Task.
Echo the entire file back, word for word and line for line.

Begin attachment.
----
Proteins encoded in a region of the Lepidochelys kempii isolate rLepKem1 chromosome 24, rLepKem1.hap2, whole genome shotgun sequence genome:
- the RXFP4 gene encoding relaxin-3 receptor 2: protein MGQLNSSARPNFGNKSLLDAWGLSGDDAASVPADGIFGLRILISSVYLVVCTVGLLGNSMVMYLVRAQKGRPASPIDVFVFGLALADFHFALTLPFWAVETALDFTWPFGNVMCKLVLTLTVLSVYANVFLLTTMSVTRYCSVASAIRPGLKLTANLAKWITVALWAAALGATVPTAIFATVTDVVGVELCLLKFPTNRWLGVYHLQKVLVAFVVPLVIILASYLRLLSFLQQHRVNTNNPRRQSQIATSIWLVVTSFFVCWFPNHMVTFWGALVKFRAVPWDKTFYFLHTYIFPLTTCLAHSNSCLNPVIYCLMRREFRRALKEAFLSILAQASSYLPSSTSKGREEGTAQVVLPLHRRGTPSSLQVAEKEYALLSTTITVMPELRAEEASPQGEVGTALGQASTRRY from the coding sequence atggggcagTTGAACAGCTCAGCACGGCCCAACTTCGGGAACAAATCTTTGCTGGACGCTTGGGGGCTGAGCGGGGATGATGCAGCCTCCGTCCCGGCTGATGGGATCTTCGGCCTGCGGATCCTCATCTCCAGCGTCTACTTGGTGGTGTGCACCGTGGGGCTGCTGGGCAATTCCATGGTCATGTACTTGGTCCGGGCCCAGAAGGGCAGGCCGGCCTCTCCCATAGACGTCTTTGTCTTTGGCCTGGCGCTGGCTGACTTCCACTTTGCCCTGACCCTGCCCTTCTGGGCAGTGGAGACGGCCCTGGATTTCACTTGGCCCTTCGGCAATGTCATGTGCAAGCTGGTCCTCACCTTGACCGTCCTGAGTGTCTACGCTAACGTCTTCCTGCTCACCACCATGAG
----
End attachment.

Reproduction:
Proteins encoded in a region of the Lepidochelys kempii isolate rLepKem1 chromosome 24, rLepKem1.hap2, whole genome shotgun sequence genome:
- the RXFP4 gene encoding relaxin-3 receptor 2: protein MGQLNSSARPNFGNKSLLDAWGLSGDDAASVPADGIFGLRILISSVYLVVCTVGLLGNSMVMYLVRAQKGRPASPIDVFVFGLALADFHFALTLPFWAVETALDFTWPFGNVMCKLVLTLTVLSVYANVFLLTTMSVTRYCSVASAIRPGLKLTANLAKWITVALWAAALGATVPTAIFATVTDVVGVELCLLKFPTNRWLGVYHLQKVLVAFVVPLVIILASYLRLLSFLQQHRVNTNNPRRQSQIATSIWLVVTSFFVCWFPNHMVTFWGALVKFRAVPWDKTFYFLHTYIFPLTTCLAHSNSCLNPVIYCLMRREFRRALKEAFLSILAQASSYLPSSTSKGREEGTAQVVLPLHRRGTPSSLQVAEKEYALLSTTITVMPELRAEEASPQGEVGTALGQASTRRY from the coding sequence atggggcagTTGAACAGCTCAGCACGGCCCAACTTCGGGAACAAATCTTTGCTGGACGCTTGGGGGCTGAGCGGGGATGATGCAGCCTCCGTCCCGGCTGATGGGATCTTCGGCCTGCGGATCCTCATCTCCAGCGTCTACTTGGTGGTGTGCACCGTGGGGCTGCTGGGCAATTCCATGGTCATGTACTTGGTCCGGGCCCAGAAGGGCAGGCCGGCCTCTCCCATAGACGTCTTTGTCTTTGGCCTGGCGCTGGCTGACTTCCACTTTGCCCTGACCCTGCCCTTCTGGGCAGTGGAGACGGCCCTGGATTTCACTTGGCCCTTCGGCAATGTCATGTGCAAGCTGGTCCTCACCTTGACCGTCCTGAGTGTCTACGCTAACGTCTTCCTGCTCACCACCATGAG